In Unity there is strength, but there is also the struggle between centralized and decentralized power. In Mexico, Centralism has always predominated over Federalism, so that except for a few short-lived experiments such as were made in Yucatan in the 1830s-40s and again (under Maxmillian) in the 1860s, all real power in the “United States of Mexico” has been concentrated in Mexico City. Yucatan sought to join Texas in separating from Mexico as an independent Republic, but lacked the foreign backing of Great Britain, France, and the United States which insured the success of the Texan experiment.
Federal Nation States are often very large, such as the United States, the former Soviet Union, and Canada, but the Delphic Amphictyony and original Swiss Confederation of the Vier Wald Stetter (Four Forest Cantons) (and even the expanded Swiss Confederation of today) cover tiny areas by comparison.
Federalism is not unknown even to pre-State level societies. The Five Nations of the Iroquois of the Northeastern United States are credited by some as having served as a model for the United States Constitution, compare, for example, http://www.iroquoisdemocracy.pdx.edu/.
The Ancient Maya of Yucatan and Guatemala MAY have existed in some sort of “Confederate” association of cities, as indicated by hieroglyphic inscriptions at Copan in Honduras and a couple of other sites where multiple cities (usually a set of four, e.g. Palenque, Tikal, Copan, and El Peru) are listed together in sequence as reflecting the four corners of a culturally, socially, economically, and at least in some sense “politically” unified world, or “ecumene” (oikumene) possibly analogous to the cultural and religious union between the Greek City States. There is a hybrid Aztec-Maya word “multepal” “joint government” or “a pile of city states” used in some colonial period documents written in the Yucatec Maya language which has led some ethnohistorians to speak of the “League of Mayapan” which would have included city-states such as Izamal and Motul. And Mayapan itself as a center of centralized government may have been an heir to Chichen Itza, where processional scenes might be interpreted as reflecting “confederations” of chiefdoms or statelets coming together like Senators or delegates in one Federal capital city. Even earlier, north of the 20th parallel north latitute, ancient roads (sacbeob) linked Maya cities into political units of potentially federal character, such as Coba and Yaxuna, Izamal-Ake-Kantunil, Motul (Uci) and Cansahcab, and Uxmal, Nohpat, and Kabah.
I want to study the economic and socially centripetal forces which impel towards political union and then the counteraction centrifugal forces cause these unions to collapse. The American “Civil War” of 1861-1865 is doubtless one of the most interesting tests of the viability of Federal systems ever, and it is still worth asking whether the price of half-a-million war dead and the obliteration of the economy of one half of the states in the “Federal” union at that time was really worth the freeing of the American slaves, which in the British Empire was achieved 30 years before the American conflict by an act of Parliament with compensation to slaveholders and no significant violence, and which took place in Brazil 30 years AFTER the war of 1861-65 by an imperial decree which ultimately led to what is arguably the most racially harmonious and integrated society in the entire world which is the Brazil of today.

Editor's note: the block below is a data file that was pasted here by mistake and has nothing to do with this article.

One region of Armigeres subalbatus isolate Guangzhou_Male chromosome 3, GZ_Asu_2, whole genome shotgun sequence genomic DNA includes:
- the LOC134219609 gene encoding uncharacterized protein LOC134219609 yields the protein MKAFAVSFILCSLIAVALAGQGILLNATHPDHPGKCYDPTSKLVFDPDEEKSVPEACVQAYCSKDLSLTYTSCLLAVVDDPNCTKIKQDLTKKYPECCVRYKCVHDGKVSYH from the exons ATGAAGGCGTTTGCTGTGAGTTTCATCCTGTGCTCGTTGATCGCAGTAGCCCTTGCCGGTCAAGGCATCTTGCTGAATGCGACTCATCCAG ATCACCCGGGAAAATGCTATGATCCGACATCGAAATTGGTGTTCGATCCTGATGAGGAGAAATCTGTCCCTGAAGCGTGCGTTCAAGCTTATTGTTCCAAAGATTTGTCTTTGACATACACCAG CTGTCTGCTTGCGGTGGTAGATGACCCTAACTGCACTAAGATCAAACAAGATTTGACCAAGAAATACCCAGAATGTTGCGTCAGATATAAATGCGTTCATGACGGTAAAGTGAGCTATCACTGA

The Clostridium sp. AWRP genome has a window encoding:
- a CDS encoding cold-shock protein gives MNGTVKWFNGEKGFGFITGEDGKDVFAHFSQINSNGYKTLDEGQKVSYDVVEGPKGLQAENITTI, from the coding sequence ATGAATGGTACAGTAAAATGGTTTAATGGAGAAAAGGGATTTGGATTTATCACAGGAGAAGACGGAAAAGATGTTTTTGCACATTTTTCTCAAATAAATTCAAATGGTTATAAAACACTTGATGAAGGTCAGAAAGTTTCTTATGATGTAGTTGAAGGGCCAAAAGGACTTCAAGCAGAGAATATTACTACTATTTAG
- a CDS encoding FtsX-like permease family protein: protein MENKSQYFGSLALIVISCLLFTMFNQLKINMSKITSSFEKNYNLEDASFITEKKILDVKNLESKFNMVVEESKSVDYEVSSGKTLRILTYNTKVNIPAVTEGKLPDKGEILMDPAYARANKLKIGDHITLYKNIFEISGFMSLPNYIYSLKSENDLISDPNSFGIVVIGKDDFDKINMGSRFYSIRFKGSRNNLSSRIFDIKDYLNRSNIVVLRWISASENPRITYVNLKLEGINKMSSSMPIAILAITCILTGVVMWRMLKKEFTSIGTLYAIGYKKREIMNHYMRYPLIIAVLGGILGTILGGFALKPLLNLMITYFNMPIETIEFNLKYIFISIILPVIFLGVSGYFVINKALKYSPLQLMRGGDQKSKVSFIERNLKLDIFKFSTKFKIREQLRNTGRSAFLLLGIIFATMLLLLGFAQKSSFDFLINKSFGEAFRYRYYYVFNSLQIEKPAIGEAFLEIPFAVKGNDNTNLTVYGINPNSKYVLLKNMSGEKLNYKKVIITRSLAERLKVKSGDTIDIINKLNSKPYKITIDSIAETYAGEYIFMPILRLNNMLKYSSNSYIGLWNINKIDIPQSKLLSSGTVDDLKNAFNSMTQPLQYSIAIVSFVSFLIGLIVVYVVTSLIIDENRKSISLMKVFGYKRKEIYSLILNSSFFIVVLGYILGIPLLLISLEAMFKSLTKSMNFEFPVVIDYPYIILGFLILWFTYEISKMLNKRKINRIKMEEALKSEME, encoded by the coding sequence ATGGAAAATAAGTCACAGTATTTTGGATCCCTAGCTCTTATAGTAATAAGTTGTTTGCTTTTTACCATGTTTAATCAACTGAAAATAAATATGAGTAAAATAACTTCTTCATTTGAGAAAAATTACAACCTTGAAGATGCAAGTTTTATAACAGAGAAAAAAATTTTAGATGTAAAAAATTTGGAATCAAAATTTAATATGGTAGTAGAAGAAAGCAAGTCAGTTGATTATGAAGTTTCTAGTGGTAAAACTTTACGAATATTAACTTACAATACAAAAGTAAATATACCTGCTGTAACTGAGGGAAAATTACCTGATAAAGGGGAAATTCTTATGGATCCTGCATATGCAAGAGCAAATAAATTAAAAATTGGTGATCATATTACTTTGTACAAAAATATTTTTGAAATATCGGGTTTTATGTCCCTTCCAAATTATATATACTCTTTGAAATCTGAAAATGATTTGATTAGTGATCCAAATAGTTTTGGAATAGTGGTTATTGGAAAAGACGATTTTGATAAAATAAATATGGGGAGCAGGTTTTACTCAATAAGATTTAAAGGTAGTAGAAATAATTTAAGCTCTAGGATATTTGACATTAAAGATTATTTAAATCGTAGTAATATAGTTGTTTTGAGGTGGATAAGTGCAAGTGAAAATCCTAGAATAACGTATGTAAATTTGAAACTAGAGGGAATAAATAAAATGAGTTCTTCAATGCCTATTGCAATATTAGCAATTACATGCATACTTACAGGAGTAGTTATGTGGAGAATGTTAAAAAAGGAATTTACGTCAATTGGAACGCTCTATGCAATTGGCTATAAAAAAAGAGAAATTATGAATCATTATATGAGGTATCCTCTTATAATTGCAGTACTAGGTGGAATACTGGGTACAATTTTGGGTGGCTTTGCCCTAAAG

In the history of the world, it is possible that the Great Empires should be compared for greater or lesser degrees of “Federalism” and retained local autonomy as indicators (or predictors) of their success. The British Empire, as it existed from the time of Disraeli through Lord Mountbatten, certainly had “Federal” features to it, unifying the “Dominions” of Australia, Canada, Great Britain, India, and South Africa under the English Monarch in London, but India, South Africa, and even smaller subunits of the empire such as The Federation of Rhodesia & Nyasaland has short-lived “Federal” Integrity. British India was a multifaceted and complex kaleidoscope of unequal and incomparable political subunits more comparable and parallel to the Holy Roman Empire than to Australia, Canada, and the Union of South Africa, all of which consisted of a relatively small number of “states” or provinces of equivalent status, essentially subordinate to central power (although South Africa had the odd innovation of separating its three Branches of government into three capital cities, with its Parliament in Capetown, Cape Province, Judiciary in Bloemfontein, Orange Free State, and Executive or Administrative Capital in Pretoria in the Transvaal.
I believe that my focus on Federalism will permit me to study world history in a way that will uniquely provide me with the tools to address such political questions in the modern time as revenue sharing in the United States, the coalescence of economic, monetary, and political unities in NAFTA (Canada, Mexico, and the U.S.) the integration of the nation states of Europe into the European Union out of the European Community, the continued evolution of the former Soviet Block in general and Russia in particular, and even the prospect of “World Government” as exemplified in the United Nations, the World Trade Organization, the International Court of Justice and the I.C. of Human Rights, and even of relatively informal but regular international inter-governmental associations such as the G-7 and G-20. http://www.g20.org/about_what_is_g20.aspx.